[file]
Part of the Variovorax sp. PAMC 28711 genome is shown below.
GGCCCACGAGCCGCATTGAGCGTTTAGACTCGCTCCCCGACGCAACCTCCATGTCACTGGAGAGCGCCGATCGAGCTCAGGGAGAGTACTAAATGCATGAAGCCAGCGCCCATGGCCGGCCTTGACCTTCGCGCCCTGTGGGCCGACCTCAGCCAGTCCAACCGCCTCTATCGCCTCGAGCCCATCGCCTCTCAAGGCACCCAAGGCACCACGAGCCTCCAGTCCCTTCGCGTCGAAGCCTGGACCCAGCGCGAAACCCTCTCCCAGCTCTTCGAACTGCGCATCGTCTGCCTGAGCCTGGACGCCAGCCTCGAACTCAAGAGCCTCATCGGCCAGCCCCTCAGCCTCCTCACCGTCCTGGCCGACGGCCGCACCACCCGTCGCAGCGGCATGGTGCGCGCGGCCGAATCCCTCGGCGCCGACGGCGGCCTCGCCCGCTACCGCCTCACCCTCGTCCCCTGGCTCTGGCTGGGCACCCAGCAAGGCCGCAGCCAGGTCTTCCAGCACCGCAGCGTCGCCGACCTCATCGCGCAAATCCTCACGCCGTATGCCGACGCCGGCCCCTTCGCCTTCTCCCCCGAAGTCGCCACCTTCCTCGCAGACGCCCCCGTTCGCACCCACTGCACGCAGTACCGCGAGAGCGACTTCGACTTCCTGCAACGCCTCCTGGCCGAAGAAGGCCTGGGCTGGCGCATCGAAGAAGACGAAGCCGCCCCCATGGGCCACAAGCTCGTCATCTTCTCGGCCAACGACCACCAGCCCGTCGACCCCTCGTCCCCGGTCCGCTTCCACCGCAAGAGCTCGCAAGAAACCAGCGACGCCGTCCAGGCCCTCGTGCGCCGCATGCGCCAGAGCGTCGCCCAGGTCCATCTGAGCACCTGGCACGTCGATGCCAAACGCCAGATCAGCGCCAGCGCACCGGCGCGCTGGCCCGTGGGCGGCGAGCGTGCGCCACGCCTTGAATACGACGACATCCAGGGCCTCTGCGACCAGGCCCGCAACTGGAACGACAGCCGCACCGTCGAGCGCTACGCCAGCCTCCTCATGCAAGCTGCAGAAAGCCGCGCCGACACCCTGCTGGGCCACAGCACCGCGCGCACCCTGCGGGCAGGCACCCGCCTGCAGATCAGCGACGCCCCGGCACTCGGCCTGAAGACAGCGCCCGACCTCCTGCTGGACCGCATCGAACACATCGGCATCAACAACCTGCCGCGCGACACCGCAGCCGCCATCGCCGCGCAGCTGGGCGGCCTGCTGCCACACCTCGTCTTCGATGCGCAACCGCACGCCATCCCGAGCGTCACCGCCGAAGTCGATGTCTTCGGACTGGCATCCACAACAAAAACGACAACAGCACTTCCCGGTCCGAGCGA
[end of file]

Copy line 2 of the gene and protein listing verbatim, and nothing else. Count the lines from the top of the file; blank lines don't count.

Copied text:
GGCCCACGAGCCGCATTGAGCGTTTAGACTCGCTCCCCGACGCAACCTCCATGTCACTGGAGAGCGCCGATCGAGCTCAGGGAGAGTACTAAATGCATGAAGCCAGCGCCCATGGCCGGCCTTGACCTTCGCGCCCTGTGGGCCGACCTCAGCCAGTCCAACCGCCTCTATCGCCTCGAGCCCATCGCCTCTCAAGGCACCCAAGGCACCACGAGCCTCCAGTCCCTTCGCGTCGAAGCCTGGACCCAGCGCGAAACCCTCTCCCAGCTCTTCGAACTGCGCATCGTCTGCCTGAGCCTGGACGCCAGCCTCGAACTCAAGAGCCTCATCGGCCAGCCCCTCAGCCTCCTCACCGTCCTGGCCGACGGCCGCACCACCCGTCGCAGCGGCATGGTGCGCGCGGCCGAATCCCTCGGCGCCGACGGCGGCCTCGCCCGCTACCGCCTCACCCTCGTCCCCTGGCTCTGGCTGGGCACCCAGCAAGGCCGCAGCCAGGTCTTCCAGCACCGCAGCGTCGCCGACCTCATCGCGCAAATCCTCACGCCGTATGCCGACGCCGGCCCCTTCGCCTTCTCCCCCGAAGTCGCCACCTTCCTCGCAGACGCCCCCGTTCGCACCCACTGCACGCAGTACCGCGAGAGCGACTTCGACTTCCTGCAACGCCTCCTGGCCGAAGAAGGCCTGGGCTGGCGCATCGAAGAAGACGAAGCCGCCCCCATGGGCCACAAGCTCGTCATCTTCTCGGCCAACGACCACCAGCCCGTCGACCCCTCGTCCCCGGTCCGCTTCCACCGCAAGAGCTCGCAAGAAACCAGCGACGCCGTCCAGGCCCTCGTGCGCCGCATGCGCCAGAGCGTCGCCCAGGTCCATCTGAGCACCTGGCACGTCGATGCCAAACGCCAGATCAGCGCCAGCGCACCGGCGCGCTGGCCCGTGGGCGGCGAGCGTGCGCCACGCCTTGAATACGACGACATCCAGGGCCTCTGCGACCAGGCCCGCAACTGGAACGACAGCCGCACCGTCGAGCGCTACGCCAGCCTCCTCATGCAAGCTGCAGAAAGCCGCGCCGACACCCTGCTGGGCCACAGCACCGCGCGCACCCTGCGGGCAGGCACCCGCCTGCAGATCAGCGACGCCCCGGCACTCGGCCTGAAGACAGCGCCCGACCTCCTGCTGGACCGCATCGAACACATCGGCATCAACAACCTGCCGCGCGACACCGCAGCCGCCATCGCCGCGCAGCTGGGCGGCCTGCTGCCACACCTCGTCTTCGATGCGCAACCGCACGCCATCCCGAGCGTCACCGCCGAAGTCGATGTCTTCGGACTGGCATCCACAACAAAAACGACAACAGCACTTCCCGGTCCGAGCGA